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6 Must-Attend Small Town Festivals In Iowa

There are lots of reasons to celebrate in Iowa. But the festivals held year-round in Iowa’s smaller communities are definitely some of the most unique! From celebrations of local heritage to food-focused festivities, there are unique events to attend all across the state. Whether you’re willing to brave the winter weather or simply want to enjoy some festive foods, small town Iowa festivals have something for everyone.

As you plan your travel, be sure to put these must-attend small town festivals in Iowa on your calendar. 

1. Color the Wind Festival – Clear Lake

Bundle up and head to Clear Lake, Iowa for the largest winter kite festival in the Midwest. The Color the Wind Festival is an annual favorite that brings visitors and kite flyers from across the country. These huge, inflatable kites are truly a sight to behold.

People stand on the frozen lake to look at kites during Color The Wind in Clear Lake, Iowa

This festival is especially fun for kids, but make sure you wear lots of layers as it can be quite chilly in northern Iowa this time of year. 

When: Third Saturday in February | Feb. 17, 2024 from 11 a.m. – 4 p.m.

2. Nordic Fest – Decorah

If you’re looking to connect with Scandinavian culture, there’s no better place than Decorah’s Nordic Fest. This annual weekend-long celebration includes all things heritage, culture and food. From parades and cultural demonstrations to every sort of Nordic dish you could dream of, there’s something for everyone at Nordic Fest.

Three girls wait for the Nordic Fest  parade in Decorah
Photo courtesy Ellen MacDonald via Flickr

Be sure to sample some lefse and kringla before exploring living traditions at the Vesterheim Museum.

When: Late July

3. Tulip Time – Pella

There’s no better way to start the spring than at Tulip Time in Pella. This colorful annual event transforms Pella’s historic downtown into a bucket list-worthy blooming beauty. Each year tulip bulbs are planted specifically so that Pella looks its best for Tulip Time.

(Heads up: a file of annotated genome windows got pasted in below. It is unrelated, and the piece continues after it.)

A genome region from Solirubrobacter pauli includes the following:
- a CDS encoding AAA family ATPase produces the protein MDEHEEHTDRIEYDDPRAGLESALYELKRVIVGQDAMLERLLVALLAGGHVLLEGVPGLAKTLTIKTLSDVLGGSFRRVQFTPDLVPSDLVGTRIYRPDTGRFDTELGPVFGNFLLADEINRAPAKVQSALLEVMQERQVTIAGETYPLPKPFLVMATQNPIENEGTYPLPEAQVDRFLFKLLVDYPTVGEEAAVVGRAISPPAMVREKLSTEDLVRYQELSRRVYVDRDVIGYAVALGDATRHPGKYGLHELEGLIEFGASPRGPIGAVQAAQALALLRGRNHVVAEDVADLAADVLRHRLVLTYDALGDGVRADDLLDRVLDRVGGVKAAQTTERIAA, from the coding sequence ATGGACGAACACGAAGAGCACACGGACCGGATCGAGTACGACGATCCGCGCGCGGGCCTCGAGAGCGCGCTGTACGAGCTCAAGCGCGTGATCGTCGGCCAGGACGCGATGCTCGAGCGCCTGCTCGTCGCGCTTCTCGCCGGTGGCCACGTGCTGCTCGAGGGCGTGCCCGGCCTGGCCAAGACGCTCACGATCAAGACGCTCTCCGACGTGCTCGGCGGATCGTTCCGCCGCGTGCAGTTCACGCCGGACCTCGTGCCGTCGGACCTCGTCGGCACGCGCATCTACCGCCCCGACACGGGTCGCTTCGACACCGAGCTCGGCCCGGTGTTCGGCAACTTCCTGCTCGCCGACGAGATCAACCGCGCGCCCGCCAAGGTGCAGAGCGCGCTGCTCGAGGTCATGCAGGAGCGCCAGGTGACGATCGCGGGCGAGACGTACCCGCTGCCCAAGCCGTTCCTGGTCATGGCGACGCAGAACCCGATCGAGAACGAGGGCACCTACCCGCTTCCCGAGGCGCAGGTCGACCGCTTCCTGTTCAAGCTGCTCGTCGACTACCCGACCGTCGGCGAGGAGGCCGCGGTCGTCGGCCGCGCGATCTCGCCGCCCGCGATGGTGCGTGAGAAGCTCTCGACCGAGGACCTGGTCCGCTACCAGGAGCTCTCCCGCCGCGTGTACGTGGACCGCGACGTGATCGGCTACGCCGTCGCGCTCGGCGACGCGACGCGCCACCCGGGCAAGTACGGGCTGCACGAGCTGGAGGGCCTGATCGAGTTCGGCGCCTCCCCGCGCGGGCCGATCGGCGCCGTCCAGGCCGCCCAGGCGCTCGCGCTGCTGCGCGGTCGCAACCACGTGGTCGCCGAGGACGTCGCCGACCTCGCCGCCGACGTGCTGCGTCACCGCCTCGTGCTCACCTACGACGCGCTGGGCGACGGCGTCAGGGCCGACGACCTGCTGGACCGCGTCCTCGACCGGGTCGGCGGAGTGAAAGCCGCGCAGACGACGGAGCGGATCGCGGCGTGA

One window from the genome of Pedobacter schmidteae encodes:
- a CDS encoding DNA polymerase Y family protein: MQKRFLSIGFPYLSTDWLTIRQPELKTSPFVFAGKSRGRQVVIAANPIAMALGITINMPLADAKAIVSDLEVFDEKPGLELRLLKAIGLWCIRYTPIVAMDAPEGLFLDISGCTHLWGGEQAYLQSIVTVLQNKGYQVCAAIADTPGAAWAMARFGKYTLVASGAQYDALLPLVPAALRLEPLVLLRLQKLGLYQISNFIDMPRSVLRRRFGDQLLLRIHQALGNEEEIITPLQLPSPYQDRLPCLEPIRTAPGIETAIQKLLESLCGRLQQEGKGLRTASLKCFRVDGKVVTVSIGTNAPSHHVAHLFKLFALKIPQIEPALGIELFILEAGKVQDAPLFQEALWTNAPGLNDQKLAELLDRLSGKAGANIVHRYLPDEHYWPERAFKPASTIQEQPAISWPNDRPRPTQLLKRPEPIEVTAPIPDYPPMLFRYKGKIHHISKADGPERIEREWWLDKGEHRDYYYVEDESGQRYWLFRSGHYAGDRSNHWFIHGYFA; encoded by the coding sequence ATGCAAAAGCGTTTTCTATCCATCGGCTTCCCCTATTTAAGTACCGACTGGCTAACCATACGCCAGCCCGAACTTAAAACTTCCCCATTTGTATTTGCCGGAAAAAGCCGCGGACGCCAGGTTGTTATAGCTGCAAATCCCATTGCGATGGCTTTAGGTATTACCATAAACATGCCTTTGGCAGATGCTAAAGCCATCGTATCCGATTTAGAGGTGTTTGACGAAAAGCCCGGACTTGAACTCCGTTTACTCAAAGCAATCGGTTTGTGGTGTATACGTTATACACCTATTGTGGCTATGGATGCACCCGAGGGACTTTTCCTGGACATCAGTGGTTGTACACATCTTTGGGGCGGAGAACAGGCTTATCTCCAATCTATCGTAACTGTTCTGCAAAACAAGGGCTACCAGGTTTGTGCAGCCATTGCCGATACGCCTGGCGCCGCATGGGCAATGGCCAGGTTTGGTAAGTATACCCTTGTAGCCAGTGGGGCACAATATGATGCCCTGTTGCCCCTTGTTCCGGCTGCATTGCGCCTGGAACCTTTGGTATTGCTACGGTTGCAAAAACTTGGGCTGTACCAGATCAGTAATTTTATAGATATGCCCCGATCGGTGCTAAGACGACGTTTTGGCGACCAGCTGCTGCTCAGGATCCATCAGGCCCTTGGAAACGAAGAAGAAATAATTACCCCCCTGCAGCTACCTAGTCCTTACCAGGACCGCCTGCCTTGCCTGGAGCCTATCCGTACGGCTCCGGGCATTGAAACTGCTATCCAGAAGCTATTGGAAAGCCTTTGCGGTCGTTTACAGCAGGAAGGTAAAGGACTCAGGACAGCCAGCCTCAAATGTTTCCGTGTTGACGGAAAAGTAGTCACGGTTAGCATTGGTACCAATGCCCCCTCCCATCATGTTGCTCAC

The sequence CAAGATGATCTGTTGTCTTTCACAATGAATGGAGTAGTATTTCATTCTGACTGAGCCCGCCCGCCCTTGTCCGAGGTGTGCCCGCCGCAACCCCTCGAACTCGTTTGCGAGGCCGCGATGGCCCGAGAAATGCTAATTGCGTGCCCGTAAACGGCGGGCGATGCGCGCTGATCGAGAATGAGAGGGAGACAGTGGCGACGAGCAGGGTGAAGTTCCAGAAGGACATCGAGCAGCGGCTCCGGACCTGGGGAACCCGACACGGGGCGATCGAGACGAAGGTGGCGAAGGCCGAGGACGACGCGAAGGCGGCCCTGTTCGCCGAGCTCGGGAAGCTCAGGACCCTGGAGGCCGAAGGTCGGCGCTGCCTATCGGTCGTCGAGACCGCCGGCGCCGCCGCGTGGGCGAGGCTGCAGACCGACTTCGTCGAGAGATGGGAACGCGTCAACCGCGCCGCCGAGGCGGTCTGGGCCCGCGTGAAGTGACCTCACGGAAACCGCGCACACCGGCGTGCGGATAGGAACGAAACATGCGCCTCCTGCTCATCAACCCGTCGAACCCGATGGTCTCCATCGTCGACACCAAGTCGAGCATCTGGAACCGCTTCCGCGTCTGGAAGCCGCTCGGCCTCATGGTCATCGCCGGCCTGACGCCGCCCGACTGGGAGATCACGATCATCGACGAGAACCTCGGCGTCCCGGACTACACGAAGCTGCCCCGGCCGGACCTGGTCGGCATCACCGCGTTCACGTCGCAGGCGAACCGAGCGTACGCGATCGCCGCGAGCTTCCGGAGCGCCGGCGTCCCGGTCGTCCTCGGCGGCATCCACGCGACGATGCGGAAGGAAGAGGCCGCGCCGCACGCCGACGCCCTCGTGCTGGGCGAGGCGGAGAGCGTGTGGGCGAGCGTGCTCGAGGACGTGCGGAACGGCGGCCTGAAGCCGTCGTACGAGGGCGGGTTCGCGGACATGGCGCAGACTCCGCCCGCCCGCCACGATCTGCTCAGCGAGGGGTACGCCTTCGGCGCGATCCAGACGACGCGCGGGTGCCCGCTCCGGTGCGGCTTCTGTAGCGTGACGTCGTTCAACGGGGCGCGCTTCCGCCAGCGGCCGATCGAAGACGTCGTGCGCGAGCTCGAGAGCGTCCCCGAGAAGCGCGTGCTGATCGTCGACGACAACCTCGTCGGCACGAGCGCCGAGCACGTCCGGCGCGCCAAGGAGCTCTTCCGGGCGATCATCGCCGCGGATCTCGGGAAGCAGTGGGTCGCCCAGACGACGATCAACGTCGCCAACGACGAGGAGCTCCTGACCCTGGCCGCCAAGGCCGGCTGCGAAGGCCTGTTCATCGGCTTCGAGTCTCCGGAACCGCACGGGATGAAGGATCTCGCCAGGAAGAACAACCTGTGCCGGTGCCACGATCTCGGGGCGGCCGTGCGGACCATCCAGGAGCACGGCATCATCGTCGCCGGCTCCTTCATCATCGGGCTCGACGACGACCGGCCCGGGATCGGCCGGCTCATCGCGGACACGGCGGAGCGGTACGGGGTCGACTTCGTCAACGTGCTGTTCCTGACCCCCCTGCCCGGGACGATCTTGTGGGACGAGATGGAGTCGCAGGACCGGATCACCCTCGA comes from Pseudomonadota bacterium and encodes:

A man pushes a wooden shoe cart in Pella, Iowa
Photo courtesy Paul_VanDerWerf via Flickr

Enjoy a parade, complete with traditional dress, as well as other historic activities and Dutch food both savory and sweet. 

When: First weekend in May

4. Ice Cream Days – Le Mars

Did you know that Le Mars is the Ice Cream Capital of the World? Celebrate that unique achievement during the community’s annual Ice Cream Days each June. This weekend-long event includes a scavenger hunt, local art tours and, of course, ice cream.

A boy with an ice cream cone in Le Mars
Photo courtesy Travel Iowa

Experience all the sweetness Le Mars has to offer at the Wells Visitor Center & Ice Cream Parlor. 

When: Mid-June

5. Ice Harvest Festival – Cedar Falls

Iowa is home to some truly unique events, including the Ice Harvest Festival in Cedar Falls. This annual event brings history to life through the community’s tradition of ice harvesting.

Exterior of the Ice House Museum in Cedar Falls, Iowa
Photo courtesy Paul Huber via Flickr

In partnership with the Ice House Museum, local Amish families share ice harvesting and carving demonstrations as well as a variety of other interactive activities to highlight this unique piece of local history.

When: First weekend in February

6. Trekfest – Riverside 

Calling all Star Trek fans: Trekfest is the annual celebration of the future birthplace of Captain James T. Kirk. While Captain Kirk isn’t said to be born in this small Iowa community until 2228, its residents have embraced his impending legacy in the meantime.

Klingons at a parade in Riverside, Iowa
Photo courtesy IowaPipe via Flickr

Discovery the history of Riverside and experience a number of Star Trek-themed exhibits at the local Voyage Home Museum. 

When: Last weekend in June 

About the Guest Blogger

Megan Bannister is a freelance writer and blogger at Olio in Iowa based in Des Moines, Iowa. When she’s not sampling and writing about food, Megan enjoys visiting unique destinations, roadside attractions, and “world’s largest” things across the Midwest and beyond. Her book, Iowa Supper Clubs, highlights classic eateries past and present from around the state.

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